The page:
Friday, July 8, 2022

Terminal sire

Since its introduction to New Zealand almost 40 years ago, the Limousin breed has firmly established itself as a terminal sire. Temperament and genetics have steadily improved, and this year Limousin New Zealand celebrates its 40th anniversary. The breed society formed in 1973, coinciding with a shift in government policy to allow imports of exotic European breeds to broaden the genetic base in New Zealand. Limousin New Zealand secretary Gary Kennett said Limousin cattle, originating from central France, were tough, feed efficient, high-yielding animals that worked well as a terminal sire, particularly over British breeds.

The newly established Limousin Society managed to convince the NZ director of agriculture to allow the import of 10 Limousin heifers.

Eight farmers expressed interest in buying one or more heifers, some costing up to $5000 each.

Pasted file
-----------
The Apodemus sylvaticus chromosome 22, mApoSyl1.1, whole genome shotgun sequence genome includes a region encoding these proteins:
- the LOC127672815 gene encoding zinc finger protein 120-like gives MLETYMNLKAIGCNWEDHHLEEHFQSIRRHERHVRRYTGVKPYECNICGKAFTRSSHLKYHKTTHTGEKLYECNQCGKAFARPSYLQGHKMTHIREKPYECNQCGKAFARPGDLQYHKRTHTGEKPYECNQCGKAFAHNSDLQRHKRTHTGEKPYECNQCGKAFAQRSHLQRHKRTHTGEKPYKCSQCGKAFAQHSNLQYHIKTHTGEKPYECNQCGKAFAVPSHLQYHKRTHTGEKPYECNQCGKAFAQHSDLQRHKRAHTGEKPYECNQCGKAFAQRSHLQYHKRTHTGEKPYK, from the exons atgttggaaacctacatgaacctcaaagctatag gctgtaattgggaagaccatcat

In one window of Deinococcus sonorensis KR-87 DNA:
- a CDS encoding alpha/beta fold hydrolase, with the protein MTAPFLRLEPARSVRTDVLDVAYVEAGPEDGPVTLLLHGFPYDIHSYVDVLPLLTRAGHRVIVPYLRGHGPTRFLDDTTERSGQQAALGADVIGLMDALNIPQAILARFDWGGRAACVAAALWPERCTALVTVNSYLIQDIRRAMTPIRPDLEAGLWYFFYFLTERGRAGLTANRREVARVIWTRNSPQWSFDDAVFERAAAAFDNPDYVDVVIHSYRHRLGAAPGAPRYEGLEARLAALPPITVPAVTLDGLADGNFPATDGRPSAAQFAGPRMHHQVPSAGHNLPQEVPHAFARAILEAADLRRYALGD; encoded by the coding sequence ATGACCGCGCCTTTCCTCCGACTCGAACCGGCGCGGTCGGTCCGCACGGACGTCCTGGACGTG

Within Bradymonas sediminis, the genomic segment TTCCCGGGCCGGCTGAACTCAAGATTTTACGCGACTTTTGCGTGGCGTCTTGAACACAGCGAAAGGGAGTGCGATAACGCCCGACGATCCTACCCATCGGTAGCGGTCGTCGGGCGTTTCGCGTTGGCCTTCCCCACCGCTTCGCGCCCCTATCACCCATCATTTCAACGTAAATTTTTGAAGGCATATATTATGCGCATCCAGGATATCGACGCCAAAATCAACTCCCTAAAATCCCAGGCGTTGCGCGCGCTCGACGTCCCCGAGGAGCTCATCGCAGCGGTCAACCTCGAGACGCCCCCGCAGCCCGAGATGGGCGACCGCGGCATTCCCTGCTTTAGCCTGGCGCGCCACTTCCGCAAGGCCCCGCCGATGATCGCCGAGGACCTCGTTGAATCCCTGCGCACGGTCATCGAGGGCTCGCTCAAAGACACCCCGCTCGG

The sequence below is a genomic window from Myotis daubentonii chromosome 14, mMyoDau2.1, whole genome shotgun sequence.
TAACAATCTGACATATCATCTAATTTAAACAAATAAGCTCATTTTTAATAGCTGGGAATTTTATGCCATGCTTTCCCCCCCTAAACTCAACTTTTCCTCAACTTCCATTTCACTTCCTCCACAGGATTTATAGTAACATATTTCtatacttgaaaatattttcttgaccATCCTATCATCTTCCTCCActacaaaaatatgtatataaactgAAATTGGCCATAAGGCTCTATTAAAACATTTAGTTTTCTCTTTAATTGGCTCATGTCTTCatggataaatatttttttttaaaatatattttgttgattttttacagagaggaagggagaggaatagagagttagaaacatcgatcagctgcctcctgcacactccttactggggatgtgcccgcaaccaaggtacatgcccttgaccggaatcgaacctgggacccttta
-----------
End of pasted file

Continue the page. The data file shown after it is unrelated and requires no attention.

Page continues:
Limousin bull trials began 19 years ago in the North Island.

Breeders are encouraged to enter one or two of their best weaner bull calves, which are evaluated monthly by weight, structure, docility score and scrotum measurement.

Trial bulls are scanned for eye muscle and fat cover and DNA-tested to ensure they carry no known genetic disorders.

Those that meet the standard are offered for sale the following year.

Some bulls are also tested for the myostatin gene, to see if they carry one, two or no copies of the gene.

Kennett said the F94L gene was a moderate myostatin mutation, prevalent in 98% of Limousins, adding more muscle fibre, making meat more tender.

“Ideally you want two copies and it doesn’t have adverse effects on other traits like birth weight.”

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